While the exact steps you’ll take to start a 4PL business will vary based on your location, objectives, industries you want to serve, financial support and more, here are 11 steps that can help you get a fourth-party logistics company off the ground:
- Conduct industry and market research
- Decide on industries you want to serve or your niche area
- Get to know your competition
- Create a business plan
- Build relationships with current and new partners, vendors, and service providers
- Develop an infrastructure
- Select and implement technologies to streamline and automate operations
- Hire the right talent for the right positions
- Consider working with an industry consultant for additional expertise and support
- Start small and measure success
- Start your 4PL
Attracting and Retaining 4PL Customers
In addition to the opportunities and benefits becoming a 4PL can introduce to your business, there are also perks you can market to attract and retain 4PL customers:
- Customers will experience supply chain cost-savings.
- Supply chain operations will be more efficient.
- They can count on your network to meet their supply chain needs, even if those needs are complex or evolving.
- They can access integrated technologies they might not otherwise know about or can’t afford to implement.
- They’ll be happier because they can focus on scaling their business while you focus on everything supply chain related.
- With access to data analytics and customized reports, your customers will have more insight into their inventory and supply chain processes so they’ll be able to make more effective business decisions.
- You’re an expert in all things related to inventory, warehouse management, distribution and shipping, and other supply chain needs. They don’t have to be.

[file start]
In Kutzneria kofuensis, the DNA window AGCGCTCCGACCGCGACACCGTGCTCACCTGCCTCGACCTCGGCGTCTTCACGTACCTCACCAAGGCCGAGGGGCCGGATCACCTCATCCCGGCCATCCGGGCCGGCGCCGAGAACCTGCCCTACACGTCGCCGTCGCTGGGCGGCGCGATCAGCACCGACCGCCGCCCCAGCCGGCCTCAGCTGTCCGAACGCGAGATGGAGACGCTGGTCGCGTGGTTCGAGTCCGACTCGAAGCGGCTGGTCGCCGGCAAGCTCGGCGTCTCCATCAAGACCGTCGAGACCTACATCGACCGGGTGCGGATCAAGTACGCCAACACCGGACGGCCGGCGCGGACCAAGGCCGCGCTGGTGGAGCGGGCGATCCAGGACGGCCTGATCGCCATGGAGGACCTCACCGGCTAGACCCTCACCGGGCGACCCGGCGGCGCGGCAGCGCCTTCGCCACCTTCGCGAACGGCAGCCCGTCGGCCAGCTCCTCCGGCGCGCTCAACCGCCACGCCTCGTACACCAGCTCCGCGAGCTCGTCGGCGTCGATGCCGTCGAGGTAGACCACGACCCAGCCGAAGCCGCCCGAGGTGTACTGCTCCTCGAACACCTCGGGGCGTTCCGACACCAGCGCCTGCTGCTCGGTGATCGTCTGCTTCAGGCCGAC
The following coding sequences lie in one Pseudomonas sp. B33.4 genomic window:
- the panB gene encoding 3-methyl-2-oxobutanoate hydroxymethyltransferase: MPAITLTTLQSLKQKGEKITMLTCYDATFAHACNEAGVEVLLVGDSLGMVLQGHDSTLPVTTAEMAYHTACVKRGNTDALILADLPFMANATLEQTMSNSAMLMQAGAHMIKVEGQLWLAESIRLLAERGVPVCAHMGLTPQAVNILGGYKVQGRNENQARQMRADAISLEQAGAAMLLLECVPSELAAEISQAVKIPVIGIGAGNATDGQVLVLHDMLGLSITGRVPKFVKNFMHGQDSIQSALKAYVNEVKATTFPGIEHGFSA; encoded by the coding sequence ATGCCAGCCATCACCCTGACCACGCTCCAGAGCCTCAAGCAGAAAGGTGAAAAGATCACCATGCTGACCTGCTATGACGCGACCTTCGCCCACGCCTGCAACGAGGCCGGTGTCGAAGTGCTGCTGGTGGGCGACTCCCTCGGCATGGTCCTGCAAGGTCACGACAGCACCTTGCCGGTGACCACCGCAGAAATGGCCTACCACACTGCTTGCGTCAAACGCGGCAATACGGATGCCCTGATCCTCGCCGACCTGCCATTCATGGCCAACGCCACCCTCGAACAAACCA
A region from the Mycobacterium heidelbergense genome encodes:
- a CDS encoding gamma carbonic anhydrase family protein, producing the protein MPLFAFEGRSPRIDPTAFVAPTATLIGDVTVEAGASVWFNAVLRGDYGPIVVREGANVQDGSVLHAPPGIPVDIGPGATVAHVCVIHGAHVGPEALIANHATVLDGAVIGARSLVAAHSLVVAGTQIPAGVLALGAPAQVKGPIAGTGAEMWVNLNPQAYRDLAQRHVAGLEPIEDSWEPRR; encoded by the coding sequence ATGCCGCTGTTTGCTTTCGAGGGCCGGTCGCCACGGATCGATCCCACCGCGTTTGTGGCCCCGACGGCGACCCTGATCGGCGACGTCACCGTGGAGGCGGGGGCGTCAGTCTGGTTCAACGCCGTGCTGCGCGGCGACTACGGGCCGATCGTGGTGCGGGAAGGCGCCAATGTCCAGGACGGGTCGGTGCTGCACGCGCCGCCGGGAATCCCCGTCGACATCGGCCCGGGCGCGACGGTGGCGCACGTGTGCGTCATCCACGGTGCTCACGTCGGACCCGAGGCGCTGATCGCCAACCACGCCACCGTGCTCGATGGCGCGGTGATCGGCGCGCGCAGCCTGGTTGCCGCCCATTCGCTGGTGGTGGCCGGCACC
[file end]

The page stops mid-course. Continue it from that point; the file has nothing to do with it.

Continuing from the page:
- Your customers can have confidence they have the right type and right amount of inventory when they need it.
- They can access more resources without hiring more employees.
- You’ll keep up with and inform them about industry changes so they’re never blindsided by costly oversights, lack of knowledge, or mistakes.
Is It Time to Make the Shift?
There are many compelling reasons to implement a 4PL business model. With the right forethought and support, backed by industry-recognized technologies and expertise, you’ll be well on your way toward new opportunities to attract new customers, meet their needs, increase your bottom line, and make a name for yourself in the emerging 4PL market.
Interested in learning more about becoming a 4PL–and the technology you would need to run your network? Schedule a demo today to discuss our 4PL software solution, Extensiv Network Manager! Also be sure to download A Guide for Creating & Executing a 4PL Network for tips on how to make the transition from 3PL to 4PL.